I would like to thank Inverness Museum & Art Gallery for permission to reproduce their postcard of "Felicity" the Puma, and recommend all visitors to the Highland capital to view the excellent collections and displays.



Big cat sighting sparks lambing  time farm alert
By Calum Macleod

 HIGHLAND farmers are being warned that prowling big cats could threaten their stock during the lambing season.
The alert comes from former Northern Constabulary wildlife liaison officer John Cathcart a, week after a puma was seen and a mutilated sheep was later found in the Ardersier area.
"It was a particularly good sighting - in daylight, at a matter of a few feet - of an animal that was positively identified as a puma," said Mr Cathcart. "The witness owns 40-kilo dogs and he estimated this thing was heavier than his dogs. Then the next day there was one sheep found dead in the area. The lamb was still alive, but the mother was just in bits."
The Ardersier sighting comes as residents of another Highland area have been alerted to the possibility of big cats on the prowl. The latest issue of the Kiltarlity Community Council newsletter, Kiltarlity News, reports a string of livestock attacks by a mysterious beast in the area over the past two years, including the loss of more than 20 sheep by Eskadale keeper Neil Lyon.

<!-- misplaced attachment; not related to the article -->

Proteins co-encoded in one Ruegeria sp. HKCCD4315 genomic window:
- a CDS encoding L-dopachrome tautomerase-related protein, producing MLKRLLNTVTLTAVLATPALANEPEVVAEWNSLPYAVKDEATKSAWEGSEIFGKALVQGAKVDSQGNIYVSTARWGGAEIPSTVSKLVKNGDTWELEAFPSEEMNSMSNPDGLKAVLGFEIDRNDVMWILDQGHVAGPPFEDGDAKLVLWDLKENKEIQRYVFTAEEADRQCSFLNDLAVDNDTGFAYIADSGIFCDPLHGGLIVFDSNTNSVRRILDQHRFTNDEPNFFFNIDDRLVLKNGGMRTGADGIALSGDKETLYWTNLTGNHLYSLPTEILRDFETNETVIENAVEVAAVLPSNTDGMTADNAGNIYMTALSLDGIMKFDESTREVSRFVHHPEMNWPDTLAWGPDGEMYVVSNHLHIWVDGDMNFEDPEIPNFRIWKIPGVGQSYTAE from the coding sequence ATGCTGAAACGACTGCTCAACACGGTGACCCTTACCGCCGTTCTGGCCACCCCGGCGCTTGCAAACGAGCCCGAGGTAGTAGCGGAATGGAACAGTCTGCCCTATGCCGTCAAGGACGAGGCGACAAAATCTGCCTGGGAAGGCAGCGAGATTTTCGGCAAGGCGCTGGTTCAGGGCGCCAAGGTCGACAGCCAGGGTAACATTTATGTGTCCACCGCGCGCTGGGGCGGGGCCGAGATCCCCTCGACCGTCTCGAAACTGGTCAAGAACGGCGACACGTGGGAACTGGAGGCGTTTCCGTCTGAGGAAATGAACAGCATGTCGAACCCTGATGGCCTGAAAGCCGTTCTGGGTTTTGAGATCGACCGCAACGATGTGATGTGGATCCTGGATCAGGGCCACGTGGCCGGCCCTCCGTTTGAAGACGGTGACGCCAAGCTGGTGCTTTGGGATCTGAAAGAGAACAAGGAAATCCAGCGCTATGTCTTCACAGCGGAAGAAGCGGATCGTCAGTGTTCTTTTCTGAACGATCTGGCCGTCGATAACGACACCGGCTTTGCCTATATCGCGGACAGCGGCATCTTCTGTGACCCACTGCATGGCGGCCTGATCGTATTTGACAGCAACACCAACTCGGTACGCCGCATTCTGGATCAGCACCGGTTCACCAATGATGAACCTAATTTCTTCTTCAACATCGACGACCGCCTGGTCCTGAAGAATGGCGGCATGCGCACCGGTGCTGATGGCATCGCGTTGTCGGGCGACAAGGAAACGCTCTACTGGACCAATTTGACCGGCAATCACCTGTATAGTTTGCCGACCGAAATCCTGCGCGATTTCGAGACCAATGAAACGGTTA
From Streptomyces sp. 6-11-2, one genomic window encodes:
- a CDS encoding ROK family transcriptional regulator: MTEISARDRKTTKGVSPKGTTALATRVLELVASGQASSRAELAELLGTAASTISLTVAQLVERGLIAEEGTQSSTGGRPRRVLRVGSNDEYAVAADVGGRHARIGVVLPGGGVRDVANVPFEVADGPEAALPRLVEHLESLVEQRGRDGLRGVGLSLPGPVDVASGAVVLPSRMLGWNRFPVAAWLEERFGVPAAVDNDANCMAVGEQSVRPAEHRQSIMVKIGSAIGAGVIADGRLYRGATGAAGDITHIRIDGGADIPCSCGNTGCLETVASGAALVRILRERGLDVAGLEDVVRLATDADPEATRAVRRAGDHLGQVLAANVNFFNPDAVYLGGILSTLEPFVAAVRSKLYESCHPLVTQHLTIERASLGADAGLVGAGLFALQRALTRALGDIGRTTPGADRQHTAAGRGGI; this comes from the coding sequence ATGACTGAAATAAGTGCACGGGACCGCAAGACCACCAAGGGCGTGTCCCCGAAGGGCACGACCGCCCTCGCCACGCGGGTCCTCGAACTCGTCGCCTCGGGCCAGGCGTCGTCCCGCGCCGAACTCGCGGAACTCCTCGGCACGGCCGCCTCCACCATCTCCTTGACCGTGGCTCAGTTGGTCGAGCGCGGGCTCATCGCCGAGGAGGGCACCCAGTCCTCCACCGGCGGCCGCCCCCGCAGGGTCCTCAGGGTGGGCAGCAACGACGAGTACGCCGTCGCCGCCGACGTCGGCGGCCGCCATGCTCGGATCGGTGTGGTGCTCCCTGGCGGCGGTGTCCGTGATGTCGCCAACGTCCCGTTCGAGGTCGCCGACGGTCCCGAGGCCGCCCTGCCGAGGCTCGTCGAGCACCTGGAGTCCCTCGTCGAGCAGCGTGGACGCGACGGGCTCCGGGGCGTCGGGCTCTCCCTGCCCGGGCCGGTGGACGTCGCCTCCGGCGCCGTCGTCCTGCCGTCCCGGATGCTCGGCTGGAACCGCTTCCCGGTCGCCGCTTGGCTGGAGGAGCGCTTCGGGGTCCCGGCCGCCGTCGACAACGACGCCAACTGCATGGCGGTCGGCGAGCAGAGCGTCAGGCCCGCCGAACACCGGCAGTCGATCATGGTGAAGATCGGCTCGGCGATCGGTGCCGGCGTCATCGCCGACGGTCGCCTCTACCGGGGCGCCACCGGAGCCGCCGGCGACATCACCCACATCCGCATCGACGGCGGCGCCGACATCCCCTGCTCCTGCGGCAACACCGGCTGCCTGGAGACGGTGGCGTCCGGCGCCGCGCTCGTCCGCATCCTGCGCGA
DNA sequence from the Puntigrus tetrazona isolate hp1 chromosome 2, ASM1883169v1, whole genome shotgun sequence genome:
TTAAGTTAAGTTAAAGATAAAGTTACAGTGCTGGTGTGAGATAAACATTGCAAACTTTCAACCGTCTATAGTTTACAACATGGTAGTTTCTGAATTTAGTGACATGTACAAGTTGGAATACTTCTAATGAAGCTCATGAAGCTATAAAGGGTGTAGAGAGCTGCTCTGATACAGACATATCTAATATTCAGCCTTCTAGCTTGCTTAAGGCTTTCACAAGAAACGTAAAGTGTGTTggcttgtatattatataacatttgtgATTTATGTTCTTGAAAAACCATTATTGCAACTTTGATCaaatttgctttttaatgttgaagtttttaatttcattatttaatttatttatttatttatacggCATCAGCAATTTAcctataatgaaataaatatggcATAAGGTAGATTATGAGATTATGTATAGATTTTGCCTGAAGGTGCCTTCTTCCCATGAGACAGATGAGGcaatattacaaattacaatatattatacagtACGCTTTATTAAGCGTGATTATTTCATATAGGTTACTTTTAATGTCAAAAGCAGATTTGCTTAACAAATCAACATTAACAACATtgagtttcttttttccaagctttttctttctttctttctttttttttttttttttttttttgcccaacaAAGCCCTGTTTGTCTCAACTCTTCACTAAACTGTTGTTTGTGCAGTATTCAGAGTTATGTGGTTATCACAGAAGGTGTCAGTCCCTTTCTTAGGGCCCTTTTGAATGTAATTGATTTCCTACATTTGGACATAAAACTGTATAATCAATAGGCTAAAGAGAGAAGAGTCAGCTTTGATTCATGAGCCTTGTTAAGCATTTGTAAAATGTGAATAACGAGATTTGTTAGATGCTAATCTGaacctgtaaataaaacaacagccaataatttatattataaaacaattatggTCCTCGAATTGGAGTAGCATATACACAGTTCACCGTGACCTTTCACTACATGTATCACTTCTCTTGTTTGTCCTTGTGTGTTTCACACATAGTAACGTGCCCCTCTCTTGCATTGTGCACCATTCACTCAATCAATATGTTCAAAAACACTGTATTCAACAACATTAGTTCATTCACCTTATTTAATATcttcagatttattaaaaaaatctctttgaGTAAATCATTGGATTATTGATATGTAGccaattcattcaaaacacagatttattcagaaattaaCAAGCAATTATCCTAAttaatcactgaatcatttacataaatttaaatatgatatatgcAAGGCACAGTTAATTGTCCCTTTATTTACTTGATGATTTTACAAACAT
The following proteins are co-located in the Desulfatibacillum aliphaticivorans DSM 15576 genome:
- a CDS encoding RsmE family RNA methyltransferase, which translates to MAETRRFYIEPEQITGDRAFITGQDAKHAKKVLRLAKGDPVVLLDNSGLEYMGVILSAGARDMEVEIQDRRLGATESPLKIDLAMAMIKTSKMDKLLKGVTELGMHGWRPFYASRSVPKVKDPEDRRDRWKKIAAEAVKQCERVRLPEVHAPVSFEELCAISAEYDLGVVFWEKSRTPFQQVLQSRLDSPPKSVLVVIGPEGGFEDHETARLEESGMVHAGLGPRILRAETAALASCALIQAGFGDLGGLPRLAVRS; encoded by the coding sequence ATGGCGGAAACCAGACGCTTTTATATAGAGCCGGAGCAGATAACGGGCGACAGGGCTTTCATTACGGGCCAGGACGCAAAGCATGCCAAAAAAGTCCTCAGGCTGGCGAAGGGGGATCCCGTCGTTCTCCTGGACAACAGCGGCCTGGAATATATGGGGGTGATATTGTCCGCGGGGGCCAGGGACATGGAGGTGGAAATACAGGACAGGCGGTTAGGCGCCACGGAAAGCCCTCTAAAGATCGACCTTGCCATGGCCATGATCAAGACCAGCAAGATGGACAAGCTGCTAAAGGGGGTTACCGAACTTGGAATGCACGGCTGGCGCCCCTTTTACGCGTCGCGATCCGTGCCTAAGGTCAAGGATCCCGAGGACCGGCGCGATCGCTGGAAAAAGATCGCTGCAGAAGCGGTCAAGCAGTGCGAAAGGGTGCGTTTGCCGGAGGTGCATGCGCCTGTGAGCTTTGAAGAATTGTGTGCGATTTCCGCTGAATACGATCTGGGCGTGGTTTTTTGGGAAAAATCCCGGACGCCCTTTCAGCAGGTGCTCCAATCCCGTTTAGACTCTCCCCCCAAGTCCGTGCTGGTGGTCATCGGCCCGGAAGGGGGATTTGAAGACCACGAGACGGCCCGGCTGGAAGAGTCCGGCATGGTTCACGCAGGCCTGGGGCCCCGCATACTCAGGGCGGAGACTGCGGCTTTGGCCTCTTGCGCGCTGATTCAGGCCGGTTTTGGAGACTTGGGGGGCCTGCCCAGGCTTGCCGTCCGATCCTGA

Mr Catheart, who has investigated several reports of big cat sightings; and kills, is certain that pumas or similar animals have established themselves in the Highlands, putting lambs and other livestock at risk.

"Lots of lambs have been taken," he claimed. "There's one farmer in the Dalcross area who lost 26 lambs last year, and I'm talking about lambs that were taken away completely without any trace."
However, despite the long series of sightings, Mr Cathcart says the public remain reluctant to believe in big cats roaming free in the Highlands.
"You get wee pockets of belief, but generally it's been Loch Ness monsterised. But there is absolutely no doubt in my mind that there are a number of animals in the Highlands and even going down to Argyll and then Aberdeenshire," he said.
"My personal view is that there is a breeding population. I have one sighting from Daviot of a lioness and three cubs. I spoke to the chap himself and he thought it was a lion, but I will contend it was a puma.
I think that if it had been a lion, we would have known all about it by now! A puma would give the same silhouette as a lioness, so 1 would say yes, they are certainly breeding."
Mr Lyon believes his sheep were victims of a big cat between October 1998 and the spring of 1999 when the mysterious attacks took place.
"My sheep were definitely not attacked by a fox or dog," he said. "These sheep were one-year-old hoggs, they weren't small lambs and John Cathcart was saying the way
they had been skinned was typical of big cats."